I was not sure about having T'Pol smile, either. Maybe should have had her just attempt to smile, as the object was her trying to fit in for the sake of her child, LOL. And reversing it to have Trip trying to fit in on Vulcan would be good! I think several writers have done that really well already, though. Still, I could give it a try! Yep, lots of families have and 'Uncle Eddie'...even Vulcans, I suspect.
Lovely story, Linda. I personally am not a fan of T'Pol smiling, but that's just my view of the character. What I very much do like is how T'Pol views the lake and the "seasonal migration." It's interesting to use water, which is so un-Vulcan, as a setting for Vulcan serenity. I also like Uncle Eddie because every family has someone with a bit of Uncle Eddie in them. Very nicely done!
What a lovely story. This would be an excellent environment for T'Pol and the members of Trip's family to get to know one another. You've established a nice relationship between T'Pol and Mary, a well as some of the other children. It would be interesting to know if any of them would be given the opportunity of spending some time with fun loving Uncle Trip and exotic Aunt T'Pol on Vulcan. Thank you for allowing us to read your story. It was great!
Wow this was very well done Linda. You could feel T'Pol as a real person learning to get along with a very diffrent family dynamic. Nicely done.I agree I really hope there is a sequel and they should keep the dog lol. Lisa
This was well done, I really like seeing this from T'Pol's veiw point. I hope there will be a follow up with Trip's family meeting their new baby
linda the story was beautiful in how it bought to life a place and its people. as for were trip lived it makes sense if he spent early childhood around panama city but later his family moved down further south in florida near to areas of swamp mentioned in precious cargo.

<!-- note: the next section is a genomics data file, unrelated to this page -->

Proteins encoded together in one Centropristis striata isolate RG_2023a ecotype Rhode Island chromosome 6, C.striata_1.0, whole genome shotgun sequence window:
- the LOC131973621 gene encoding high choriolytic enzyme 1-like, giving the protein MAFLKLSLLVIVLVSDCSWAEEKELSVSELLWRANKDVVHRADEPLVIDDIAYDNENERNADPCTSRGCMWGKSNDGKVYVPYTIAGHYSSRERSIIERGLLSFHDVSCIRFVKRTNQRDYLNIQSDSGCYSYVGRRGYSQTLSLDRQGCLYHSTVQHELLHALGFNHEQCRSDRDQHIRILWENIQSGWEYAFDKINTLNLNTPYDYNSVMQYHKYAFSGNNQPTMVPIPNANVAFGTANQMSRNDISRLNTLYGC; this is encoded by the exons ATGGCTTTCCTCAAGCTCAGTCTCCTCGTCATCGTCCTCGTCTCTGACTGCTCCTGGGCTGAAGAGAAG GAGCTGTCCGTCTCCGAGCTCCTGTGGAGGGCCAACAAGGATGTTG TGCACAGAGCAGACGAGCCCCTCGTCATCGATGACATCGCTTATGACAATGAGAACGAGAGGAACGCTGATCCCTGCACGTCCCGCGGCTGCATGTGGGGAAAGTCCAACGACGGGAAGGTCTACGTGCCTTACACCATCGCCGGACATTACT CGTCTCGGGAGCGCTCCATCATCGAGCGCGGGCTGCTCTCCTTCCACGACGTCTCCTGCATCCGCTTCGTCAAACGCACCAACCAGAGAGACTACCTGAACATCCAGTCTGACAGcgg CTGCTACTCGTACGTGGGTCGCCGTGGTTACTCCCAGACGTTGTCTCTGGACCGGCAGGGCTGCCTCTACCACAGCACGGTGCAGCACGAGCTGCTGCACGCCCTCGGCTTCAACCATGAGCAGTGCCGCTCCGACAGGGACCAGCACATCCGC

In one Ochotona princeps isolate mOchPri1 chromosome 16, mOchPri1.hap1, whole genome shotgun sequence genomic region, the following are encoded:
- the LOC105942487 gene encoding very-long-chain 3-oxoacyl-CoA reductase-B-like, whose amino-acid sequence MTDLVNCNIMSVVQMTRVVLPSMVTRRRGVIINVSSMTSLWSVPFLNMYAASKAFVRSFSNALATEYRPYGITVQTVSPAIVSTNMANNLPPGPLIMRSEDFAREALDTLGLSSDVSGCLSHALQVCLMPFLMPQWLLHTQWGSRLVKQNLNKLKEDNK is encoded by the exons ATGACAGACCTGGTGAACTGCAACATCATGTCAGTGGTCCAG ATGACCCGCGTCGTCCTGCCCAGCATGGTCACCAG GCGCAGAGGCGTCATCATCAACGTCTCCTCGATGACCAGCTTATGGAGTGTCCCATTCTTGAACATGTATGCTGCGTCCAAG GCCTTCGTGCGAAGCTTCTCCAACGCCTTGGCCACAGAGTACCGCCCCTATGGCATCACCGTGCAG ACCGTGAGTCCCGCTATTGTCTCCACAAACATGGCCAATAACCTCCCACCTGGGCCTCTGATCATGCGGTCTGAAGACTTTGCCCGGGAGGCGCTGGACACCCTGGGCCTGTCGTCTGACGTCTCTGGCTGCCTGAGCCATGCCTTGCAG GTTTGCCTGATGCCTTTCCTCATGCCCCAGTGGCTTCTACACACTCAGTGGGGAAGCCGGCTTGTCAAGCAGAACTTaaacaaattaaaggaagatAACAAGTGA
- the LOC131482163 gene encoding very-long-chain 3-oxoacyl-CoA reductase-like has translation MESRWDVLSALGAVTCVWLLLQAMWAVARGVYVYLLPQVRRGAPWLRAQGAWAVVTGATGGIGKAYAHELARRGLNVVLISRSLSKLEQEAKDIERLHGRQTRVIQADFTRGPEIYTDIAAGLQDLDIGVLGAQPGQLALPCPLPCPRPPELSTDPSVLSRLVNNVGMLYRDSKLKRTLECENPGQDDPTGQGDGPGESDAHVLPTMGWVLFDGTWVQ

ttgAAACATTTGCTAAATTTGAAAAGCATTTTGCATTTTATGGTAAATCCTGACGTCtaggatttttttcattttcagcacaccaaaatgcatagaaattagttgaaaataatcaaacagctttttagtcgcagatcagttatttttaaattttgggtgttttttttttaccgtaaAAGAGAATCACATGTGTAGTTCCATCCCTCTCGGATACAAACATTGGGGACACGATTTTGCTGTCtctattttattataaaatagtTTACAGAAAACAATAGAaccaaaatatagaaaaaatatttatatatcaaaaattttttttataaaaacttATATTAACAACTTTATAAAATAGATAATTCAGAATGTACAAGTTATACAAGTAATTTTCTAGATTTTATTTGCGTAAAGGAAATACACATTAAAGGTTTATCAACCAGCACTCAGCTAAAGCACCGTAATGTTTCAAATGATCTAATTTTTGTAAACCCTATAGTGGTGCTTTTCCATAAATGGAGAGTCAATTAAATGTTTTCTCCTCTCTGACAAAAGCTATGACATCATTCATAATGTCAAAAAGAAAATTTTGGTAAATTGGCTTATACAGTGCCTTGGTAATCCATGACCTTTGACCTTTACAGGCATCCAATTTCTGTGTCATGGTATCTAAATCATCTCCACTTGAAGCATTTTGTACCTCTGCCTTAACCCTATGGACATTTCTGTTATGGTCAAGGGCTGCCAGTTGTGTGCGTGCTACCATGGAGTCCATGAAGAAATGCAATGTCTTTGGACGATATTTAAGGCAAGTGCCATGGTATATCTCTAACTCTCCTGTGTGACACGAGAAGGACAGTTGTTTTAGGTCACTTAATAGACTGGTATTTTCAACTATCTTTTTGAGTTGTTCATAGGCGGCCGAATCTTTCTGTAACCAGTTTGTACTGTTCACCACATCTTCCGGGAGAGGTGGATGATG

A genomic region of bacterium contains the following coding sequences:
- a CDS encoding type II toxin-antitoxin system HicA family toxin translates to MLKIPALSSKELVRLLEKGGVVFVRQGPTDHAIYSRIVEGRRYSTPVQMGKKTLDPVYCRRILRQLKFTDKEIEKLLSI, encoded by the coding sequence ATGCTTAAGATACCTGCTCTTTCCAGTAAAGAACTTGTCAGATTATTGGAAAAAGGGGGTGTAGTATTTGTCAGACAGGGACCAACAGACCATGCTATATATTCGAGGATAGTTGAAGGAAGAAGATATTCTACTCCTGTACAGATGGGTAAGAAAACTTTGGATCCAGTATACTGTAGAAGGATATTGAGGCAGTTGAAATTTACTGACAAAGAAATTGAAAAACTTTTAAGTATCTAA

Wow, this whole thing is so understated, yet so evocative. Thank you! I found this part very moving: T’Pol rose from the large, tall backed chair which no one dared sit in if Charles II was in the room, and went back through to the kitchen and out the screechy sounding screen door into Caroline’s herb garden. . . . Caroline, having lost a daughter, had regained a piece of family continuity in selecting her daughter-in-law as a gardening partner. And T’Pol had regained a piece of her mother.
Thanks, guys! I was worried people would think the story was boring. To answer questions, the grey pyrimid is actually an umbrella stuck into the sand. I think you can see the handle underneath it if you look real closely, as it is hard to see. A wake board is something like a snow board only you lean back on it instead of forward like a snow board on the snow. I guess you could say it is like a skate board for the water. Skinny little eight year olds put my adult brother to shame as they sail by on wake boards. My brother tried twenty times to get up on one and failed, LOL. The blue kayaks in the photo are open on top and can't be rolled. That is what a had T'Pol use.
Lovely story please continue, It is a real pleasure to read your work
:)Linda: Wonderful story. I actually felt the same relaxation as T'Pol at the beginning of the story particularly with the pictures. I, like T'Pol am not cognizant with water sports/equipment but I recognize the boat, jet skis and plastic rafts? What is that gray pyramid shape thingy in the water? What is a wake board?
Really nice story... Thanks.
So pretty. You captured the feel of a lazy summer so perfectly that I'm craving a swim! I also like how you brought in all of the Tucker clan, and how the kids interacted with Aunt T'Pol.
Yup, T'Pol is becoming an Agatha Christie fan...just one of the bad Human habits she seems to be picking up. And honestly, that lake is a little gem of a well kept secret. Very clean water. Secluded and quiet (when the boats are not running). Just what a Vulcan would like.
Picturesque and soothing. Thank you!
She's reading Agatha Christie, isn't she? :D
That... was absolutely beautiful. Linda, I honestly believe that was the best thing that I have ever seen you write. Seriously.
[i]T’Pol reached an arm out over the lake and poured a few drops of her spiced tea into the water in a universal ritual act of thank-you.[/i] Loooove it!